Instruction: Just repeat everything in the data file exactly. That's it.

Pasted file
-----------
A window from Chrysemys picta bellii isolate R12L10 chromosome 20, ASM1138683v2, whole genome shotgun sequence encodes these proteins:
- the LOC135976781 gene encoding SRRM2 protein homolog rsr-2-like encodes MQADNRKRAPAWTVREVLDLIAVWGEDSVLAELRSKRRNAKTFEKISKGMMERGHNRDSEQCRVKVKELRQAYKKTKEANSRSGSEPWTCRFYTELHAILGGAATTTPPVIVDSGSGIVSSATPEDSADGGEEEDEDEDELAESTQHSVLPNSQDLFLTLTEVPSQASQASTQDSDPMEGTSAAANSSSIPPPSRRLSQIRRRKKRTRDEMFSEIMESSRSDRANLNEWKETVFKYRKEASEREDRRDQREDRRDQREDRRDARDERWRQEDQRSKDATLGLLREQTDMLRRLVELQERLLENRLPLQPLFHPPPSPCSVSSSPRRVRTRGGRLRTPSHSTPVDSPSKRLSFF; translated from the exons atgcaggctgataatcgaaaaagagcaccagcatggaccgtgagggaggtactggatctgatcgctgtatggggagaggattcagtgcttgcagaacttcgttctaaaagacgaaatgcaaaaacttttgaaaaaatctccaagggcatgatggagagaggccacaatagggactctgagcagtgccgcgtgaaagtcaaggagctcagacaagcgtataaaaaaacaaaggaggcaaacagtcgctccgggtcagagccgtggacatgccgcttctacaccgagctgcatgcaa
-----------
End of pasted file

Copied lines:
A window from Chrysemys picta bellii isolate R12L10 chromosome 20, ASM1138683v2, whole genome shotgun sequence encodes these proteins:
- the LOC135976781 gene encoding SRRM2 protein homolog rsr-2-like encodes MQADNRKRAPAWTVREVLDLIAVWGEDSVLAELRSKRRNAKTFEKISKGMMERGHNRDSEQCRVKVKELRQAYKKTKEANSRSGSEPWTCRFYTELHAILGGAATTTPPVIVDSGSGIVSSATPEDSADGGEEEDEDEDELAESTQHSVLPNSQDLFLTLTEVPSQASQASTQDSDPMEGTSAAANSSSIPPPSRRLSQIRRRKKRTRDEMFSEIMESSRSDRANLNEWKETVFKYRKEASEREDRRDQREDRRDQREDRRDARDERWRQEDQRSKDATLGLLREQTDMLRRLVELQERLLENRLPLQPLFHPPPSPCSVSSSPRRVRTRGGRLRTPSHSTPVDSPSKRLSFF; translated from the exons atgcaggctgataatcgaaaaagagcaccagcatggaccgtgagggaggtactggatctgatcgctgtatggggagaggattcagtgcttgcagaacttcgttctaaaagacgaaatgcaaaaacttttgaaaaaatctccaagggcatgatggagagaggccacaatagggactctgagcagtgccgcgtgaaagtcaaggagctcagacaagcgtataaaaaaacaaaggaggcaaacagtcgctccgggtcagagccgtggacatgccgcttctacaccgagctgcatgcaa